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Harold Llewellyn Twite

(1879-1915)-  Officer’s stopped watch

Twite, a St Agnes-born mining engineer, was posted to France in September 1915 and led a team of Cornish miners tunnelling under the German trenches to detonate explosives. On 1 December 1915, Twite and four of his fellow Cornishmen were blown up by a German mine. His watch stopped at that moment.

Credit: St Agnes Museum

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Harold Llewellyn Twite was born in St Agnes in 1879. He studied at the School of Mines in London and married his wife, Lucy, in 1907.

When the First World War broke out Twite, by then a mining engineer, returned from overseas to join up and was seconded to the 183rd (Tunnelling) Company of the Royal Engineers to make the most of his trench warfare expertise.  He was posted to France in September 1915 and led a team of Cornish miners sinking shafts and tunnelling in a race to detonate explosions under German trenches before they could retaliate.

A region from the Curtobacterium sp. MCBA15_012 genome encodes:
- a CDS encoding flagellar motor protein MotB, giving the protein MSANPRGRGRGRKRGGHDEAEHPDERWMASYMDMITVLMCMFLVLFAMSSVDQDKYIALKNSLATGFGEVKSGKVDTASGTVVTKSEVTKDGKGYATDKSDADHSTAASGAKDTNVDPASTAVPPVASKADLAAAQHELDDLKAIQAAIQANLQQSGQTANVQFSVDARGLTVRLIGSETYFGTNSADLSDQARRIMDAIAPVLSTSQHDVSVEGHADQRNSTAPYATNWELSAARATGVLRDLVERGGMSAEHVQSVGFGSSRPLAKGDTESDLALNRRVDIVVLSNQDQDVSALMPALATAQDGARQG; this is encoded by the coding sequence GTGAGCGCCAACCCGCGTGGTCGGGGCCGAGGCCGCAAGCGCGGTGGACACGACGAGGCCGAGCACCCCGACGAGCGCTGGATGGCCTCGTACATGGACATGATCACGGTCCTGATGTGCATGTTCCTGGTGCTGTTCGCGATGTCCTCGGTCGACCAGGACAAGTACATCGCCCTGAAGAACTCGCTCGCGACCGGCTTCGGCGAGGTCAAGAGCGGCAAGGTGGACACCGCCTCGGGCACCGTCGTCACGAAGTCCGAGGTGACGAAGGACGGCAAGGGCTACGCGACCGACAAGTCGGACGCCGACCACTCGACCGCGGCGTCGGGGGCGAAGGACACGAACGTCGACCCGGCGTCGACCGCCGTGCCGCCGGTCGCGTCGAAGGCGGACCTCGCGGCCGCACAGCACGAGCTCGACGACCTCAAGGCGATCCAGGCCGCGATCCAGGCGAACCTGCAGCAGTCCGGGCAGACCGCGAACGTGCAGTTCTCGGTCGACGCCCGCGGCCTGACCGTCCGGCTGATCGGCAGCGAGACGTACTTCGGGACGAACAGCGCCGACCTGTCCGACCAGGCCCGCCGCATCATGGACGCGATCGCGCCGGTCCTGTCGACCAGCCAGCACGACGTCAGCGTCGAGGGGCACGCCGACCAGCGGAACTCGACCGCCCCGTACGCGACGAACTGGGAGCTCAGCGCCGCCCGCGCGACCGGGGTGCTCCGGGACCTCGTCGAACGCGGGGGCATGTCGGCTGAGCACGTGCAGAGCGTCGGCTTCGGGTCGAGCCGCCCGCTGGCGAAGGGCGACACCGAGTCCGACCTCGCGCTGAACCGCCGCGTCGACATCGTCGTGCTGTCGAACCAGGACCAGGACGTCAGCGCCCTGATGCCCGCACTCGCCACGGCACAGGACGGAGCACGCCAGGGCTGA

On 1 December 1915, at 8pm, they had just retreated after setting off their explosives when the enemy detonated a huge mine, instantly killing Twite and four of his fellow Cornishmen.

Among Lieutenant Twite's possessions was his mud-encrusted watch, stopped at precisely 8pm, and sent home to his widow, Lucy, in his kitbag.  Lucy never felt able to open the bag to see its contents for herself. 

Key words: casualty, trenches

Credit: St Agnes Museum